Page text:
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Warren Tute was an English sailor, author and television executive. He was born in 1914 in West Hartlepool, County Durham in the north of England and joined the Royal Navy in 1932, at one time serving on HMS Ajax. During the Second World War he served on Lord Louis Mountbatten's staff and took part in amphibious landings in North Africa, Sicily and Normandy.
Following his retirement in 1946 he wrote for television and radio, under contract to Ted Kavanagh, famous for the radio series ITMA. At London Weekend Television he was Head of Scripts. For BBC television he originated The Commanding Sea series and wrote the book with co-author Clare Francis. His other film and television credits include The Forth Road Bridge (nominated for an Oscar for Best Documentary), Journey Ahead and ITV Play of the Week.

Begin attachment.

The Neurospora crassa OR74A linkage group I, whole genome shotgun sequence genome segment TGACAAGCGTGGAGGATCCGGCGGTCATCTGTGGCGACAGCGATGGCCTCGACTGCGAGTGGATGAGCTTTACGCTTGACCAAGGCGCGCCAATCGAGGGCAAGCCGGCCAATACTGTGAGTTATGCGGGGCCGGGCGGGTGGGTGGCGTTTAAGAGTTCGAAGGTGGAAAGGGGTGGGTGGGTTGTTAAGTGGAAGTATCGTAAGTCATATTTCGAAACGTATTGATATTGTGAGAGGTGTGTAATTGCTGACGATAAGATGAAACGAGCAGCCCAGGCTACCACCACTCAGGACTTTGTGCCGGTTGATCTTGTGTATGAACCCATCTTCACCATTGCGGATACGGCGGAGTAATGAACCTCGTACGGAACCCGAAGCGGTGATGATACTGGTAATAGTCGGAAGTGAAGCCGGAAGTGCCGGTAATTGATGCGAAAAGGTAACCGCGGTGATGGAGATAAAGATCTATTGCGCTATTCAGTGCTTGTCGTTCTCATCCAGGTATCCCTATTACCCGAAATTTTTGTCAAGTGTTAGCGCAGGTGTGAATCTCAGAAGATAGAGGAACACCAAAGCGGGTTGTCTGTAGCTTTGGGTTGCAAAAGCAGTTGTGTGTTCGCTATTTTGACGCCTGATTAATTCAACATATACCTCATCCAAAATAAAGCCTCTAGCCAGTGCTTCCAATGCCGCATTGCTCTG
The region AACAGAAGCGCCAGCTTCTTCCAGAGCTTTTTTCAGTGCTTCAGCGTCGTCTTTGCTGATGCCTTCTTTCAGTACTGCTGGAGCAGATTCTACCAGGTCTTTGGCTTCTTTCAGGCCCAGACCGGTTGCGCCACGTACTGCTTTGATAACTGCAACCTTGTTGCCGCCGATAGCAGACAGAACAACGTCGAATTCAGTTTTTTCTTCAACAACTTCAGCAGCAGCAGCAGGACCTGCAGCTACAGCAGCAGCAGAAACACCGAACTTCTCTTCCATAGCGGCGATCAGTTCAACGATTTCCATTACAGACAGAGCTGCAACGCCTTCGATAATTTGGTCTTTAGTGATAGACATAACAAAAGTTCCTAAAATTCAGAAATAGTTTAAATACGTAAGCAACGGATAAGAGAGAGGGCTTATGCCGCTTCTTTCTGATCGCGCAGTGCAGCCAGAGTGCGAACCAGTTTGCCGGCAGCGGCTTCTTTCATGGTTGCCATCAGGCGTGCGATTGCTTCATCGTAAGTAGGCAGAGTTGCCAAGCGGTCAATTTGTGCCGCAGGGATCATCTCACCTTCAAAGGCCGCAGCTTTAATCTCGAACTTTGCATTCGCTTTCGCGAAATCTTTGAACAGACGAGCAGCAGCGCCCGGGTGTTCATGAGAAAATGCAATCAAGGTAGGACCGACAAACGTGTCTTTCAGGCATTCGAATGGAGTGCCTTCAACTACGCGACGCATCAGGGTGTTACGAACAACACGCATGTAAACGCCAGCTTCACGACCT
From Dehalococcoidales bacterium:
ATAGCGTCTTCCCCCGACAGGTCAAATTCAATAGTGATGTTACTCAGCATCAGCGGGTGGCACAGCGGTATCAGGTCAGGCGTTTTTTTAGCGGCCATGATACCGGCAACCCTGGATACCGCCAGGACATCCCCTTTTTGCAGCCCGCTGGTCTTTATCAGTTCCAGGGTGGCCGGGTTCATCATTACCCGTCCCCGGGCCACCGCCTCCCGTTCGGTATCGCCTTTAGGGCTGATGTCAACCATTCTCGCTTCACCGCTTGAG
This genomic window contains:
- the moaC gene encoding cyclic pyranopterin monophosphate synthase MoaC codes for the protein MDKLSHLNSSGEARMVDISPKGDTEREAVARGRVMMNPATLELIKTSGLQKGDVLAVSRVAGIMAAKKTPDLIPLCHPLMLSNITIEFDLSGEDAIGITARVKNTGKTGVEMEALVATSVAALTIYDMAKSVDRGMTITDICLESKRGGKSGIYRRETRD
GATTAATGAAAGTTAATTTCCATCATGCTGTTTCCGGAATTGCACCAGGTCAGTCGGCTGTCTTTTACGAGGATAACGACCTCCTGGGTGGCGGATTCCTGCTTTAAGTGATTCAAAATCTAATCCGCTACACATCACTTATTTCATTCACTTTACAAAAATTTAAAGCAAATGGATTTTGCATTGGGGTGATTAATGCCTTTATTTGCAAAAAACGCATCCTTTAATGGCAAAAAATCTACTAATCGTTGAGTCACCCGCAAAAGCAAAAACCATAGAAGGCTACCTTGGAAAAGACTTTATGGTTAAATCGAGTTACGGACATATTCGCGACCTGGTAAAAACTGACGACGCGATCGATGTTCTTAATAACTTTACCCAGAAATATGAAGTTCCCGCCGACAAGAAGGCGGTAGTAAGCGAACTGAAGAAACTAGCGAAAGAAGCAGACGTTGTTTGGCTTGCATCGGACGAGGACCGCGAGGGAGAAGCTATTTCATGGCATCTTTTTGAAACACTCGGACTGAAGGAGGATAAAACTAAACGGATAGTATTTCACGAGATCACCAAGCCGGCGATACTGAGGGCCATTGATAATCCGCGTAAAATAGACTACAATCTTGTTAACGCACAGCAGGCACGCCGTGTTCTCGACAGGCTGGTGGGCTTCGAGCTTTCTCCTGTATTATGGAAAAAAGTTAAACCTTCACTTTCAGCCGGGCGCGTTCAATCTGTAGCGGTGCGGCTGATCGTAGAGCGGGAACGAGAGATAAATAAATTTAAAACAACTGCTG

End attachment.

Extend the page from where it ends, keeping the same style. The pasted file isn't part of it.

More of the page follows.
Global sales of his more than 30 books are well over the million copies, the most successful of his novels being The Rock, The Cruiser (in which the fictional HMS Antigone bears a striking resemblance to HMS Ajax), The Admiral, The Golden Greek and Leviathan, favourably reviewed by the Montreal Gazette who described Tute as "a gifted writer".
He died in 1989 in South West France.